“Facebook must declare moral bankruptcy”, says Whistleblower Frances Haugens

“Facebook must declare moral bankruptcy”, says Whistleblower Frances Haugens

Facebook’s former employee Frances Haugens testified in front of the Senate committee on Tuesday, warning the whole world about everything from Instagram’s effect on teen girls to the national security threats to America posed by Facebook.

Three hours before her testimony, Haugens sent the informational documents to lawmakers who are now calling Mark Zuckerberg himself to testify under oath.

Read: Facebook's "Whistle Blower" to Make Important Confessions

Haugens claimed that Instagram’s algorithm is harmful to teen girls as it directs them to posts that induce feelings of body shaming and insecurity. But as the teenagers have weak impulses, they keep coming back to see more of it even though it makes them feel bad about themselves.

The documents Haugens leaked to Wall Street Journal involved the presentation from March 2020 that depicted,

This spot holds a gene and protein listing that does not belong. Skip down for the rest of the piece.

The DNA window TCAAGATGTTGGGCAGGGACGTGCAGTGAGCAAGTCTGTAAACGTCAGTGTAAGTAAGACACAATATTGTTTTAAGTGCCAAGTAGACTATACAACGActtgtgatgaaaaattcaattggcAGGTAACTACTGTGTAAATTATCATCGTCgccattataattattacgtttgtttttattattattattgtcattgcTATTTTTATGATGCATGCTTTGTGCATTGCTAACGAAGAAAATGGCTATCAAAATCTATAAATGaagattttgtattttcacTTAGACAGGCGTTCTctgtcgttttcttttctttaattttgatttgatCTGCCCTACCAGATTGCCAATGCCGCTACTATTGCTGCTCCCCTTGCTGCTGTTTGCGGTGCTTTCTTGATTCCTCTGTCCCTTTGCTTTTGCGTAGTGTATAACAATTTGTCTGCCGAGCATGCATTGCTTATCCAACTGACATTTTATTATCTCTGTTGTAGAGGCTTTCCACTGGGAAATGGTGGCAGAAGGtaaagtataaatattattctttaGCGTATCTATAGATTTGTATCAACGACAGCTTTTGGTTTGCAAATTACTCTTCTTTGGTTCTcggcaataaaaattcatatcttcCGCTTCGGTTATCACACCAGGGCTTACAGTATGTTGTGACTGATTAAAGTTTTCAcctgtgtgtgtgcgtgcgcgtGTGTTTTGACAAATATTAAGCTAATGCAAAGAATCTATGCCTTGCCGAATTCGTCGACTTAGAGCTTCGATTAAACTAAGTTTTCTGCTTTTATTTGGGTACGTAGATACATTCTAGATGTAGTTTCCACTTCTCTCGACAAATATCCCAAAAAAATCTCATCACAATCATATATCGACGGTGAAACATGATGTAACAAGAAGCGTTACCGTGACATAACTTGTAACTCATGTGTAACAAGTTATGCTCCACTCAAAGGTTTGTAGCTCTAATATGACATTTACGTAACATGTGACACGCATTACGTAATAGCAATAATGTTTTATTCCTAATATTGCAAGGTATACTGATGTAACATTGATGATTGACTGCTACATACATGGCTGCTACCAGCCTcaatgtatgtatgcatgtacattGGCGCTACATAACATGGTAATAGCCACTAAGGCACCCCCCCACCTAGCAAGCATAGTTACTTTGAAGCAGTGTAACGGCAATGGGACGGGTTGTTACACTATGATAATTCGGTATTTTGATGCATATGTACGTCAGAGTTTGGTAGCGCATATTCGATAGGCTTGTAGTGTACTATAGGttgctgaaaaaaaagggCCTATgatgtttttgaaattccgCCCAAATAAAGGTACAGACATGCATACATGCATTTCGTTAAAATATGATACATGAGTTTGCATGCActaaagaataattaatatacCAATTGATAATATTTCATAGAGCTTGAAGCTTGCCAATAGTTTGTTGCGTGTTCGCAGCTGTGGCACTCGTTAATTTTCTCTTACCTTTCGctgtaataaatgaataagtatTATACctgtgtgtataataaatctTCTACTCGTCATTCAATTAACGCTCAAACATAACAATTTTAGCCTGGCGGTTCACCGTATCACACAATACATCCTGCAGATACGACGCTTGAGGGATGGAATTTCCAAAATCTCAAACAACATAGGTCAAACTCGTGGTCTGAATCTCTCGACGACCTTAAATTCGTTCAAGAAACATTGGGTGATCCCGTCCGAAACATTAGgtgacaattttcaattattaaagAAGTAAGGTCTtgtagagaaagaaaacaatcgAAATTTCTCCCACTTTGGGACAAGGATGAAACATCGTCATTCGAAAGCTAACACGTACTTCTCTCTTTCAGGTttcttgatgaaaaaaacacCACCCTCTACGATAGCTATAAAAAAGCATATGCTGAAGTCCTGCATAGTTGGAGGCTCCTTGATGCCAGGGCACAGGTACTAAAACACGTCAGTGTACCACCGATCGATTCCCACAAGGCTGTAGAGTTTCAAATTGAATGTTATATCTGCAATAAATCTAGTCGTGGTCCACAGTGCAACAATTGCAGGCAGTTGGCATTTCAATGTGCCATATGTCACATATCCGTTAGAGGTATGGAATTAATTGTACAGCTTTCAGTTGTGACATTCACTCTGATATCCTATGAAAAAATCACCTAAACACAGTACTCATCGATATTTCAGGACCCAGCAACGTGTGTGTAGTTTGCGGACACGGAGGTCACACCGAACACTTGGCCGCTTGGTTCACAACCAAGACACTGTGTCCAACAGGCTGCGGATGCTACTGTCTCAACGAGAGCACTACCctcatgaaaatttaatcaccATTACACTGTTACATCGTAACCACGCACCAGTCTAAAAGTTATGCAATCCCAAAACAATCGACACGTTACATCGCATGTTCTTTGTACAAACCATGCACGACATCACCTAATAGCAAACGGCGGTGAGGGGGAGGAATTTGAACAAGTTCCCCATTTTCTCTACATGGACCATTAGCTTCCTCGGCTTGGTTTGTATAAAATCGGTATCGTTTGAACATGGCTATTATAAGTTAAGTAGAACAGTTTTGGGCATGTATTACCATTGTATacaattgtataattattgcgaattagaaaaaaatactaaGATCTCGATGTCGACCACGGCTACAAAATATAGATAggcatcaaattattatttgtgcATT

“32 percent of teen girls said that when they felt bad about their bodies, Instagram made them feel worse.”

“Instagram is about bodies, and about comparing lifestyles”, said Haugens, arguing that the photo-sharing app is worse for teens than competitors Tiktok and Snapchat.

Facebook declared Haugens’ a bluff as she did not work for Instagram or child safety teams while at Facebook.

Accusing Facebook of threatening national security, Haugens stated

“I believe Facebook’s consistent understaffing of the counterespionage information operations and counterterrorism teams is a national security issue, and I’m speaking to the other parts of Congress about that. I believe the fact that Congress does not get the report of exactly how many people are working on these things internally is unacceptable because you have the right to keep American people safe. I have strong national security concerns about how Facebook operates today.”

The committee asked Haugens to appear again separately just to talk about the national security issue and pointed Mark Zuckerberg's absence by saying,

“Rather than taking responsibility and showing leadership, Mr. Zuckerberg is going sailing.”

New York Times reported that Zuckerberg intends to stay out of scandals and sent the subordinate for the hearing.